Low-Energy Seat Compression: Characterizing Stiffness in Different Vehicles 2020-01-0527
In rear-end collisions, occupants move rearward relative to the vehicle and into their seats. In low energy impacts, the stiffness of the non-frame seat components may influence the kinematic response of an occupant. Previous research has reported seat stiffness from experiments for a limited number of seats. Because passenger vehicle seats have evolved, this current work reports the range of seat stiffnesses for modern passenger vehicles. A portable measuring device to characterize vehicle seat stiffness was built to accommodate a wide range of vehicle types. The device measured simultaneously the force applied to the seat and the average deflection. Seats of a sedan, sports utility vehicle, minivan, pickup truck, and a utility van were tested using the device. For each seat, three measurements were taken for four different seat regions: lower seatback, upper seatback, fore seat bottom and aft seat bottom. The seat stiffness for each region was determined using a linear fit of the force-deflection curve generated during testing. The range of seat stiffness across all seat types was 6,588 to 22,215 N/m. The average stiffness was 9,821 N/m (SD 2516 N/m) for the seatback and 12,563 N/m (SD 4,237 N/m) for the seat bottom. For 60% of the seats, the seat stiffness was significantly different for the seatback when compared to the seat bottom. Further, seat stiffness was significantly different between the two regions of the seatback (80% of seats) and between the two regions of the seat bottom (60% of seats). The results indicate that seat stiffness may vary with seat region. These data may be useful in modeling a subject specific low-energy vehicle accident and predicting the kinematics for an occupant.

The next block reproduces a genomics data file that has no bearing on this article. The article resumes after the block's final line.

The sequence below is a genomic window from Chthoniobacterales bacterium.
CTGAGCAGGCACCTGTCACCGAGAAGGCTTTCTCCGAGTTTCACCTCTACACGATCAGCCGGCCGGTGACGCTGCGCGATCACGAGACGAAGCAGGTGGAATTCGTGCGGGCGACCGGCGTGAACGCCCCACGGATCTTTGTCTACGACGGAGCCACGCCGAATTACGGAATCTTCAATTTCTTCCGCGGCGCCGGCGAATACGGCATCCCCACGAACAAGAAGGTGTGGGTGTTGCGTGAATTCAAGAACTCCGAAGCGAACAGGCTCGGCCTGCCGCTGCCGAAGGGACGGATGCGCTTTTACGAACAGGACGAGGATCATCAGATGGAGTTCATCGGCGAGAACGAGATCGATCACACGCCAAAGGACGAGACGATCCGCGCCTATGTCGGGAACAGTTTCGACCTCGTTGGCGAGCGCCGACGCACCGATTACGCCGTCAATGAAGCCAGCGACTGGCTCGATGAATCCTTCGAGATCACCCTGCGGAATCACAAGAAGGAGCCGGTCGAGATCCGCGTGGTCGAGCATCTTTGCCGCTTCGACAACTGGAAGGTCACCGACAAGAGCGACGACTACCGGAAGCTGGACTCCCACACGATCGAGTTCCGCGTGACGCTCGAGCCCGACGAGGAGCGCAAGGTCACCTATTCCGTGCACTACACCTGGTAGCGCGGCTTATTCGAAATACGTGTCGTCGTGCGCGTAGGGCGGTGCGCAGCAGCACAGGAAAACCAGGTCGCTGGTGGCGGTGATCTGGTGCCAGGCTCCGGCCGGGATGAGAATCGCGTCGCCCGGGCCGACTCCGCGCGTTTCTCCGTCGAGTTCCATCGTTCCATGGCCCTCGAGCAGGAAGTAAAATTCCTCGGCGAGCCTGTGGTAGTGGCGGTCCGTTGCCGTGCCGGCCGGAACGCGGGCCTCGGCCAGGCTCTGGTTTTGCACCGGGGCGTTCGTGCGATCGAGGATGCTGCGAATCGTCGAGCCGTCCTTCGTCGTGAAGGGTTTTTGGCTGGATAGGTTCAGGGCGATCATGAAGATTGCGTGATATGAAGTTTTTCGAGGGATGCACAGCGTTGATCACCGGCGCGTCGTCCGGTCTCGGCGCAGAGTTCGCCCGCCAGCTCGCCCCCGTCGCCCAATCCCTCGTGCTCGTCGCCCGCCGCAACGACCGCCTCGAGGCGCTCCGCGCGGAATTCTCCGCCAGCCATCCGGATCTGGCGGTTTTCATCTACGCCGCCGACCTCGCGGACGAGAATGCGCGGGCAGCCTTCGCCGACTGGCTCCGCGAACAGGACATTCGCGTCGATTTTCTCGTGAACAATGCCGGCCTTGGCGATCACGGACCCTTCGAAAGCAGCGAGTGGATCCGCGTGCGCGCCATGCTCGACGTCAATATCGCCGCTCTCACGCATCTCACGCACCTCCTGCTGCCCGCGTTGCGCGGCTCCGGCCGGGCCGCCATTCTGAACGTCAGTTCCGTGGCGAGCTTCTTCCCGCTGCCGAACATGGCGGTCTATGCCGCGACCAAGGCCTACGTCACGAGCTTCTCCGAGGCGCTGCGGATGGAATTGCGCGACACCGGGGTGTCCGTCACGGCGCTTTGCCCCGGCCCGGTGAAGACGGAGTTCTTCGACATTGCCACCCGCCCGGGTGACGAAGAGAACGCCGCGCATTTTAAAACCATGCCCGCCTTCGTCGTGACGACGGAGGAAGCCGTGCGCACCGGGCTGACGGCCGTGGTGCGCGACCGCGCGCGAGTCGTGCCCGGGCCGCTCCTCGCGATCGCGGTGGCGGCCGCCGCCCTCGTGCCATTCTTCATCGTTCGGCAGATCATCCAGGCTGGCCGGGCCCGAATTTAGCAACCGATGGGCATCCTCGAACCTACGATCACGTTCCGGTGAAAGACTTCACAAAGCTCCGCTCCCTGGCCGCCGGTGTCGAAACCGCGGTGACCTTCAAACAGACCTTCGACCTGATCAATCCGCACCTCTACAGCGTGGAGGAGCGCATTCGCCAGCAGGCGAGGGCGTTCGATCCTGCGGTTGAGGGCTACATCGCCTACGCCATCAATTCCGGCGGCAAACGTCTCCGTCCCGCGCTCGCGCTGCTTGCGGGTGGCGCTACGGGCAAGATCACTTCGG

Bethany L. Suderman, Denise R. Cruise, Nicholas H. Yang, Edmund Lau, Lenka Stepan, Irving Scher